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Norman Mailer Runs for Mayor, Stabs Wife

Manly men like swords.


1960

“Come on, you little faggot, where’s your cojones.” It was 4:30 a.m., and a drunken Adele ­Morales Mailer was berating her drunken husband at their own party for once more playing the belligerent fool in front of the literary Establishment. His shirt already torn and his eyes wild, Norman whipped out a penknife with a two-and-half-inch blade and stabbed her.

That fall of 1960, the barrel-chested writer and provocateur had hatched the idea that he should run for New York City mayor, despite a recent arrest after he hailed a police cruiser as if it were a taxi. Mailer planned to form a coalition consisting of a newly mobilized mass of “the ­dis­enfranchised”—criminals, Bowery bums, hipsters—and the city’s elite. Having infamously celebrated the “courage” of hoodlums in the essay “The White Negro,” he was unlikely to win the up-the-middle voter anyway.

For a November 19 party to kick off the candidacy, Mailer rounded up the disenfranchised—many of them homeless people—and enlisted George Plimpton to gather the “power structure.” The results weren’t enough for Mailer, who was expecting at least a Rockefeller. He challenged Plimpton and several others to fight as the night went south, with a hostile, ragtag crowd setting the tone.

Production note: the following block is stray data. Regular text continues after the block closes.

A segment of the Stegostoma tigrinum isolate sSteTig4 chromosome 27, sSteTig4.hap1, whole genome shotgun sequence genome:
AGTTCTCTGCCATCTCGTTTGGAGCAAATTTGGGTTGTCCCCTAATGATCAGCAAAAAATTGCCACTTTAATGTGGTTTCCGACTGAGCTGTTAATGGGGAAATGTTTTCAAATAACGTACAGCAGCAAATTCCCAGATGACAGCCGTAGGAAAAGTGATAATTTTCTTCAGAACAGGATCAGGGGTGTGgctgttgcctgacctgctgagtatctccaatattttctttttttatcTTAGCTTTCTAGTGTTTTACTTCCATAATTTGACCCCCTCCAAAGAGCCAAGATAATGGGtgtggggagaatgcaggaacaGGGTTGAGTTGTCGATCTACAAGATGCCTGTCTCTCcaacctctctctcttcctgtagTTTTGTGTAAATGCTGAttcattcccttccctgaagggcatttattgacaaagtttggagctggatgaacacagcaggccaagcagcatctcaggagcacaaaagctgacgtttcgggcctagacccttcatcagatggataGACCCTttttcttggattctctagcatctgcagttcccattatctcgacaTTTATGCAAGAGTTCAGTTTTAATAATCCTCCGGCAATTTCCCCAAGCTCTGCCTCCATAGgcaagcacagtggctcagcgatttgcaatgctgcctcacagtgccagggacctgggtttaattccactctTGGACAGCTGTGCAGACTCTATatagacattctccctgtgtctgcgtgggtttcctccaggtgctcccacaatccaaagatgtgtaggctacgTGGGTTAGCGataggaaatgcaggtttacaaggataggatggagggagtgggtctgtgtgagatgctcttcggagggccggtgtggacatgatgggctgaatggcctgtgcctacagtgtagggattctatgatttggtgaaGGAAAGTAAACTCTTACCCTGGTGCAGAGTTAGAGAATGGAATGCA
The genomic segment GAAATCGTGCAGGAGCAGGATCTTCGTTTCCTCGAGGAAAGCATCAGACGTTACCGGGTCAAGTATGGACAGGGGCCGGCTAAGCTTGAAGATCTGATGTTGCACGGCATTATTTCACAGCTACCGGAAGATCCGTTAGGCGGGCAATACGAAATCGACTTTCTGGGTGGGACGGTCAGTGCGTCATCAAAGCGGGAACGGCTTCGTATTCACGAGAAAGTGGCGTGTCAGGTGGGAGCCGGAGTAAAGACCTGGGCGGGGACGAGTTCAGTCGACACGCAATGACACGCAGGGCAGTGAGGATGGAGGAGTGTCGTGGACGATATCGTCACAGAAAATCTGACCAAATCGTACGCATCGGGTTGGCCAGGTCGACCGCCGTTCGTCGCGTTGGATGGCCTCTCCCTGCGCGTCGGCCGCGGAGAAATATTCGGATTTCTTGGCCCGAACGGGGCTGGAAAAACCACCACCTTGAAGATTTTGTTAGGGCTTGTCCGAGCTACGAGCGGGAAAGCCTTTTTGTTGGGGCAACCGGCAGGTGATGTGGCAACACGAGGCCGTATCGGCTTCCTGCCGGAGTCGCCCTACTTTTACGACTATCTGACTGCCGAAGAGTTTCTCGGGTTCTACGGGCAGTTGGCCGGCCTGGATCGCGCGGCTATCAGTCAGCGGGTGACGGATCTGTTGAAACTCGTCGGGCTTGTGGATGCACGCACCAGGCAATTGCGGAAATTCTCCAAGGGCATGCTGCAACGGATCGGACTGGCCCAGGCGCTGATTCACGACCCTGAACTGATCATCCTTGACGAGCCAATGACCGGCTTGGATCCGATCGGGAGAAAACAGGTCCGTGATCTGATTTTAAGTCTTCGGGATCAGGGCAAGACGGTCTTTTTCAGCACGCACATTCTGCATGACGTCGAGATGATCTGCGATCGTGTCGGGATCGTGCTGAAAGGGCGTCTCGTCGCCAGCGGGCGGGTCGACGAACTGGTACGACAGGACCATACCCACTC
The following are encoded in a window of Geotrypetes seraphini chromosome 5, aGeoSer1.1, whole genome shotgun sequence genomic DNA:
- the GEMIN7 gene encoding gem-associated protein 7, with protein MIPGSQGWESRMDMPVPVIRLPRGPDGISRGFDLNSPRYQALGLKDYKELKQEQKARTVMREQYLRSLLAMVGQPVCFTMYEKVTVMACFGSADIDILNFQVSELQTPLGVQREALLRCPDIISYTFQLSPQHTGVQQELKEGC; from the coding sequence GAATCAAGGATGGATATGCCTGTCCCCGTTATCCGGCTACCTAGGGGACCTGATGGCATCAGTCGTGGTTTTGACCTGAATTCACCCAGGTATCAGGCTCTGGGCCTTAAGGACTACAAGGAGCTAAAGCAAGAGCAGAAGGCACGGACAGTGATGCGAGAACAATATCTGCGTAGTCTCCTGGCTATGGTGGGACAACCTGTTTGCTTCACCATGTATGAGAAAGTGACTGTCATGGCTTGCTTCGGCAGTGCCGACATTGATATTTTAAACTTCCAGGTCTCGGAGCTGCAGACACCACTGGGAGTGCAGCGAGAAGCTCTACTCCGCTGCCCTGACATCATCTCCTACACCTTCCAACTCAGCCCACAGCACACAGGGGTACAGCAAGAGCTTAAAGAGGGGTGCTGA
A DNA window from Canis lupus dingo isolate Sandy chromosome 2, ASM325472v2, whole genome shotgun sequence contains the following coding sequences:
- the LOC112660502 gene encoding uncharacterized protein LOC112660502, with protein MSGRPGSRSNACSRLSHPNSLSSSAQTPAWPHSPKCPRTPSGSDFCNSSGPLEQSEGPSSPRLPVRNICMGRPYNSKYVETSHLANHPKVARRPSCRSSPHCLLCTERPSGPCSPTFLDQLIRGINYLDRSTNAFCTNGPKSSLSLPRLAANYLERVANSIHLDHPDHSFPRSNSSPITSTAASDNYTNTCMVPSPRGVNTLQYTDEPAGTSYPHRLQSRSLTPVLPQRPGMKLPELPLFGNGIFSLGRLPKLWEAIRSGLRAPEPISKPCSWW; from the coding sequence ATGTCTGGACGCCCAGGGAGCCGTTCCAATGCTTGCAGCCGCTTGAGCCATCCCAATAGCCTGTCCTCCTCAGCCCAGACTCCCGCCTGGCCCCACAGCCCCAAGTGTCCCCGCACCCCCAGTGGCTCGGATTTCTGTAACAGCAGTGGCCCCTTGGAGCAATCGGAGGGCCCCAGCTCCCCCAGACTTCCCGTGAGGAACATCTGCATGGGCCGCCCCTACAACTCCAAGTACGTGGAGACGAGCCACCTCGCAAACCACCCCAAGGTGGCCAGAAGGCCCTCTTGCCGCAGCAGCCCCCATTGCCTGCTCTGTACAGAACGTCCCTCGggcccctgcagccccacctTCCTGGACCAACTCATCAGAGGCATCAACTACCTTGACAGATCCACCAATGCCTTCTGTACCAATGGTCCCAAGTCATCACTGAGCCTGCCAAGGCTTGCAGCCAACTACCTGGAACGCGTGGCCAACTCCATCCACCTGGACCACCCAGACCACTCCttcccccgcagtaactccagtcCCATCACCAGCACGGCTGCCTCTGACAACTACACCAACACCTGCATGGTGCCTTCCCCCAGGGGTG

High-level literary types who witnessed the stabbing got Adele safely to University Hospital for surgery. Mailer had punctured her cardiac sac. Yet nearly everyone in the know, women included, immediately focused on Norman’s fate rather than Adele’s. He was One of Us—an intellectual, not a criminal—and after all, he was three sheets to the wind. Surely this could all be worked out privately. After hiding out for a day, Mailer appeared as scheduled, incredibly, on Mike Wallace’s morning TV show and spoke strangely of the sword as a symbol of manhood.

Much of Mailer’s coterie thought that the stabbing “would be the end of Norman,” as one friend said, but in the end he got off lightly, with the law and his peers. Years later, he marveled in this magazine at his reception at a party within a week or two of the crime. “Five degrees less warmth than I was accustomed to. Not fifteen ­degrees less—five.”


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